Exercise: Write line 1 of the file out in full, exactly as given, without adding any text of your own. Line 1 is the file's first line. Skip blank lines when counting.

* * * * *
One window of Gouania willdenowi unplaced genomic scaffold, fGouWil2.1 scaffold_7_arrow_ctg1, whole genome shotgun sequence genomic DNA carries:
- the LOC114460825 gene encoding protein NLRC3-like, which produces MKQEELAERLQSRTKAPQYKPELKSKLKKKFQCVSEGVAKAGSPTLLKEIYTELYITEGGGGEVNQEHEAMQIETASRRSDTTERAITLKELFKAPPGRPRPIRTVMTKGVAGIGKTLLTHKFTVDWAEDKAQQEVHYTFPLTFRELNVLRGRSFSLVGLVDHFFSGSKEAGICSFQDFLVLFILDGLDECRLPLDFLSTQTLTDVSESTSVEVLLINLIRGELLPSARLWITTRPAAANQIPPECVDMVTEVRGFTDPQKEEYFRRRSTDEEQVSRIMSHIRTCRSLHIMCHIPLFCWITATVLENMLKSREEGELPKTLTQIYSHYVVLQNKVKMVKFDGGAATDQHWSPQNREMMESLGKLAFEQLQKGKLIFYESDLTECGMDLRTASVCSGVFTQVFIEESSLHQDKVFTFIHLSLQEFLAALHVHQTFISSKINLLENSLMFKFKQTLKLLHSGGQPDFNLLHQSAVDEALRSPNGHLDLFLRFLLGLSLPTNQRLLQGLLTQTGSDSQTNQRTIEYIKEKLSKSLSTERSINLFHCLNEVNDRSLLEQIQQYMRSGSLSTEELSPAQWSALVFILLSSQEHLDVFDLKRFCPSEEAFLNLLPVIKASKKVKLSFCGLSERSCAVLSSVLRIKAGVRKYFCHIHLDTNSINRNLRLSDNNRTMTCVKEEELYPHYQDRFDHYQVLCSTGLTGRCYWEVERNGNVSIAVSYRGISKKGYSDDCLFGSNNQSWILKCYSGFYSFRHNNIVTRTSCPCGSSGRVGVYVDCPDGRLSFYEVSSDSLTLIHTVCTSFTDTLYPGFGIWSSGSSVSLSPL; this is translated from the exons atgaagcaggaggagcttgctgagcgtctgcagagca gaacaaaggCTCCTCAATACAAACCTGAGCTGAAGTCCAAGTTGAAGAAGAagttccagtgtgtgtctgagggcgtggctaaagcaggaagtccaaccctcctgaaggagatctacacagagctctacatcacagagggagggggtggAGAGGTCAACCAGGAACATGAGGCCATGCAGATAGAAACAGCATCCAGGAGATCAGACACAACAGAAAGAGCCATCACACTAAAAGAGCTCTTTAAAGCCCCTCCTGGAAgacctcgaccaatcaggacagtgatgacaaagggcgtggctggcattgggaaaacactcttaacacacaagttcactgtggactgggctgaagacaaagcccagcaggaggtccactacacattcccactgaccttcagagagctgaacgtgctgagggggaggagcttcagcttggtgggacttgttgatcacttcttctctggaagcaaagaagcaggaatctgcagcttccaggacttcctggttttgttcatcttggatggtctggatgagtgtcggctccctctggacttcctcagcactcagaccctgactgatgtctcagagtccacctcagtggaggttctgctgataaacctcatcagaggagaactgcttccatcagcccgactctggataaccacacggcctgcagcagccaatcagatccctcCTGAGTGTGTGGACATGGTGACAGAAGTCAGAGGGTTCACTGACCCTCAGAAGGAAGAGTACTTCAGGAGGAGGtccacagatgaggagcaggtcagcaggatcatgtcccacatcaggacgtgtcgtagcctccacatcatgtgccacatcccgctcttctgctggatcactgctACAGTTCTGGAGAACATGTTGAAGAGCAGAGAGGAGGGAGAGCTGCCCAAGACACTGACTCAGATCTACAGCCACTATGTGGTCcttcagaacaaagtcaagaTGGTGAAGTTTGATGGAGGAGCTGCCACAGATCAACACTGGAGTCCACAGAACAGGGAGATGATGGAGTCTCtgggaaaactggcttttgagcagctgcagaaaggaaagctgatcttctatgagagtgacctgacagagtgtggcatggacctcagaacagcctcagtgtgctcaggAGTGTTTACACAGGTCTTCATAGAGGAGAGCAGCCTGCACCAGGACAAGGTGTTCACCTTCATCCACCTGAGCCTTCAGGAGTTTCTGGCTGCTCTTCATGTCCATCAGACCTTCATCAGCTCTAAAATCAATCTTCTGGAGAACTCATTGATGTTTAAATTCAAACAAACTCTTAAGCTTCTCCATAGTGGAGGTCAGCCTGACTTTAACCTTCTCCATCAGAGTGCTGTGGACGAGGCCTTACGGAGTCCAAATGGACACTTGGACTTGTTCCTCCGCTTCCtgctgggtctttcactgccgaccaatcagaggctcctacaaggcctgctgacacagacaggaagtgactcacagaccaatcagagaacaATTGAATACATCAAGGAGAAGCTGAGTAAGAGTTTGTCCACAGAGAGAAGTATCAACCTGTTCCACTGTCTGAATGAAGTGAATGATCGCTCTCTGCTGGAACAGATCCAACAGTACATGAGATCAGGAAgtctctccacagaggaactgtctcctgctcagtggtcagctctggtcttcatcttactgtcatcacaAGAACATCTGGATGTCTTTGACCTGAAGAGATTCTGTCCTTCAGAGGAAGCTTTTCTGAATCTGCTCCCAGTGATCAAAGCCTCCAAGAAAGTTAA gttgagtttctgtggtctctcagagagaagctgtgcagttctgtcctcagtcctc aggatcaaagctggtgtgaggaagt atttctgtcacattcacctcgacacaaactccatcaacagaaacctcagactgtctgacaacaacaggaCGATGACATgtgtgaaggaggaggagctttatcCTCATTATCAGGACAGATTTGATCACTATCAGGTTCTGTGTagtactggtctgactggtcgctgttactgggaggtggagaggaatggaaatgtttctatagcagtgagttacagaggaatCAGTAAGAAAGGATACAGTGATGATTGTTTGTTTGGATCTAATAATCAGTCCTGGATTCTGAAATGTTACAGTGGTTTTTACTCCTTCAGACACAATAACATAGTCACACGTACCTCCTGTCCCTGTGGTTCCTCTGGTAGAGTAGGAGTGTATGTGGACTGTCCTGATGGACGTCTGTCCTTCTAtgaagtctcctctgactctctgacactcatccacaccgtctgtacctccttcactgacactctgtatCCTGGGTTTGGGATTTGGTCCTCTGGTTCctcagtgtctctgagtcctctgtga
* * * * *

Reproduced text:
One window of Gouania willdenowi unplaced genomic scaffold, fGouWil2.1 scaffold_7_arrow_ctg1, whole genome shotgun sequence genomic DNA carries: